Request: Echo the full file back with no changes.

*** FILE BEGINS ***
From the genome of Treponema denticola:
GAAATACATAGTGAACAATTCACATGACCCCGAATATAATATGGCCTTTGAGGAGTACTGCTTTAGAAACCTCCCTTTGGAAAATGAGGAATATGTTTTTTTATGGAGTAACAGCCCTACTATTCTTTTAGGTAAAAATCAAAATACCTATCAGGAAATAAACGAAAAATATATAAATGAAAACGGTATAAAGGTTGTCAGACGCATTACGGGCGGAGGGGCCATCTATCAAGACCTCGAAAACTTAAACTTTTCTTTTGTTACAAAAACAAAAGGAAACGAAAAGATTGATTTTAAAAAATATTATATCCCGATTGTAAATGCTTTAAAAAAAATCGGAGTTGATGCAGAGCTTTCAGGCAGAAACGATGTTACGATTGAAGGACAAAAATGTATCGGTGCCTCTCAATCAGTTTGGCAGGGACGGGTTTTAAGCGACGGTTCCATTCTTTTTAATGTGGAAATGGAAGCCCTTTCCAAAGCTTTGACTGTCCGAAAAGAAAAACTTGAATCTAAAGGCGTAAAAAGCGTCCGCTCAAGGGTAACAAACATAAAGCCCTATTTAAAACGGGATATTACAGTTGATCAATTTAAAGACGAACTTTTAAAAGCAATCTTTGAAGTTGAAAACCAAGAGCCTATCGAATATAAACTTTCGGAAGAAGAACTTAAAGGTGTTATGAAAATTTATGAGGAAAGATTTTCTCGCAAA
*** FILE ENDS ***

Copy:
From the genome of Treponema denticola:
GAAATACATAGTGAACAATTCACATGACCCCGAATATAATATGGCCTTTGAGGAGTACTGCTTTAGAAACCTCCCTTTGGAAAATGAGGAATATGTTTTTTTATGGAGTAACAGCCCTACTATTCTTTTAGGTAAAAATCAAAATACCTATCAGGAAATAAACGAAAAATATATAAATGAAAACGGTATAAAGGTTGTCAGACGCATTACGGGCGGAGGGGCCATCTATCAAGACCTCGAAAACTTAAACTTTTCTTTTGTTACAAAAACAAAAGGAAACGAAAAGATTGATTTTAAAAAATATTATATCCCGATTGTAAATGCTTTAAAAAAAATCGGAGTTGATGCAGAGCTTTCAGGCAGAAACGATGTTACGATTGAAGGACAAAAATGTATCGGTGCCTCTCAATCAGTTTGGCAGGGACGGGTTTTAAGCGACGGTTCCATTCTTTTTAATGTGGAAATGGAAGCCCTTTCCAAAGCTTTGACTGTCCGAAAAGAAAAACTTGAATCTAAAGGCGTAAAAAGCGTCCGCTCAAGGGTAACAAACATAAAGCCCTATTTAAAACGGGATATTACAGTTGATCAATTTAAAGACGAACTTTTAAAAGCAATCTTTGAAGTTGAAAACCAAGAGCCTATCGAATATAAACTTTCGGAAGAAGAACTTAAAGGTGTTATGAAAATTTATGAGGAAAGATTTTCTCGCAAA